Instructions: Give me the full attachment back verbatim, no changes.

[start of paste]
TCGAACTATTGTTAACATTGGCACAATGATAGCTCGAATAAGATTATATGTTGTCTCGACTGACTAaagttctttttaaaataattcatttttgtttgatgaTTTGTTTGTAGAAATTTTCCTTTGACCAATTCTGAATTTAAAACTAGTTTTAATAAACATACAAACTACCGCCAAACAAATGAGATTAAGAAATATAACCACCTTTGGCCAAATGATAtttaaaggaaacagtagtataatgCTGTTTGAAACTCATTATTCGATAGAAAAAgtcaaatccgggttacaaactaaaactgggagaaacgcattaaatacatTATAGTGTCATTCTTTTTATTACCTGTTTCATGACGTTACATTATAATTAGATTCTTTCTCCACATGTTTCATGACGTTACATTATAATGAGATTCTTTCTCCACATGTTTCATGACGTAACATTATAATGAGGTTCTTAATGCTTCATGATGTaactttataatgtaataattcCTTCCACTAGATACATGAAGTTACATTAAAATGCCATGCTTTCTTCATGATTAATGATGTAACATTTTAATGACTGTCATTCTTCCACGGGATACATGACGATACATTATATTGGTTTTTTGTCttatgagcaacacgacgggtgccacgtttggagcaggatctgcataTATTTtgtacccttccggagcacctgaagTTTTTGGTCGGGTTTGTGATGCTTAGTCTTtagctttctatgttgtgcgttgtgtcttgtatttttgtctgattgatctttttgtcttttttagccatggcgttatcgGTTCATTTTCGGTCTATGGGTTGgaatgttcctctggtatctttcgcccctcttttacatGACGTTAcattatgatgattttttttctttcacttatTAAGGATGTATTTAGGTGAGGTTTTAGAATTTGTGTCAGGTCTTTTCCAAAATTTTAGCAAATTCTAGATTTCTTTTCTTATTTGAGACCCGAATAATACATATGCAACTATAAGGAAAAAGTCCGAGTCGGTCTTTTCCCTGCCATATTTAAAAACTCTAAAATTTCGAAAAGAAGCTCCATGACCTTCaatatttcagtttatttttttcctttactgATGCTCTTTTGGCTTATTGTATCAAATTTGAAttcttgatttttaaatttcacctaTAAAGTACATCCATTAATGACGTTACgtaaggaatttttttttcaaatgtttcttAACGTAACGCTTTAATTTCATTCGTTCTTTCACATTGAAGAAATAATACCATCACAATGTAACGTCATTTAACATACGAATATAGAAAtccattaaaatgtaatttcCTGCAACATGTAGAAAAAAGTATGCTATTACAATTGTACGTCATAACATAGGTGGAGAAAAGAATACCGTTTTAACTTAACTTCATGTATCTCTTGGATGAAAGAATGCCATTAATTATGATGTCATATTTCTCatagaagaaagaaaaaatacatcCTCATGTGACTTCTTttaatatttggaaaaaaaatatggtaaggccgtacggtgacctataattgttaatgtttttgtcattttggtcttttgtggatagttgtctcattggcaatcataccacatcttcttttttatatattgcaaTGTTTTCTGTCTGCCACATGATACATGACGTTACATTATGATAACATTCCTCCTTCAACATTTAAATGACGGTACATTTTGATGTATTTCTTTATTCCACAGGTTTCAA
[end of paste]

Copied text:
TCGAACTATTGTTAACATTGGCACAATGATAGCTCGAATAAGATTATATGTTGTCTCGACTGACTAaagttctttttaaaataattcatttttgtttgatgaTTTGTTTGTAGAAATTTTCCTTTGACCAATTCTGAATTTAAAACTAGTTTTAATAAACATACAAACTACCGCCAAACAAATGAGATTAAGAAATATAACCACCTTTGGCCAAATGATAtttaaaggaaacagtagtataatgCTGTTTGAAACTCATTATTCGATAGAAAAAgtcaaatccgggttacaaactaaaactgggagaaacgcattaaatacatTATAGTGTCATTCTTTTTATTACCTGTTTCATGACGTTACATTATAATTAGATTCTTTCTCCACATGTTTCATGACGTTACATTATAATGAGATTCTTTCTCCACATGTTTCATGACGTAACATTATAATGAGGTTCTTAATGCTTCATGATGTaactttataatgtaataattcCTTCCACTAGATACATGAAGTTACATTAAAATGCCATGCTTTCTTCATGATTAATGATGTAACATTTTAATGACTGTCATTCTTCCACGGGATACATGACGATACATTATATTGGTTTTTTGTCttatgagcaacacgacgggtgccacgtttggagcaggatctgcataTATTTtgtacccttccggagcacctgaagTTTTTGGTCGGGTTTGTGATGCTTAGTCTTtagctttctatgttgtgcgttgtgtcttgtatttttgtctgattgatctttttgtcttttttagccatggcgttatcgGTTCATTTTCGGTCTATGGGTTGgaatgttcctctggtatctttcgcccctcttttacatGACGTTAcattatgatgattttttttctttcacttatTAAGGATGTATTTAGGTGAGGTTTTAGAATTTGTGTCAGGTCTTTTCCAAAATTTTAGCAAATTCTAGATTTCTTTTCTTATTTGAGACCCGAATAATACATATGCAACTATAAGGAAAAAGTCCGAGTCGGTCTTTTCCCTGCCATATTTAAAAACTCTAAAATTTCGAAAAGAAGCTCCATGACCTTCaatatttcagtttatttttttcctttactgATGCTCTTTTGGCTTATTGTATCAAATTTGAAttcttgatttttaaatttcacctaTAAAGTACATCCATTAATGACGTTACgtaaggaatttttttttcaaatgtttcttAACGTAACGCTTTAATTTCATTCGTTCTTTCACATTGAAGAAATAATACCATCACAATGTAACGTCATTTAACATACGAATATAGAAAtccattaaaatgtaatttcCTGCAACATGTAGAAAAAAGTATGCTATTACAATTGTACGTCATAACATAGGTGGAGAAAAGAATACCGTTTTAACTTAACTTCATGTATCTCTTGGATGAAAGAATGCCATTAATTATGATGTCATATTTCTCatagaagaaagaaaaaatacatcCTCATGTGACTTCTTttaatatttggaaaaaaaatatggtaaggccgtacggtgacctataattgttaatgtttttgtcattttggtcttttgtggatagttgtctcattggcaatcataccacatcttcttttttatatattgcaaTGTTTTCTGTCTGCCACATGATACATGACGTTACATTATGATAACATTCCTCCTTCAACATTTAAATGACGGTACATTTTGATGTATTTCTTTATTCCACAGGTTTCAA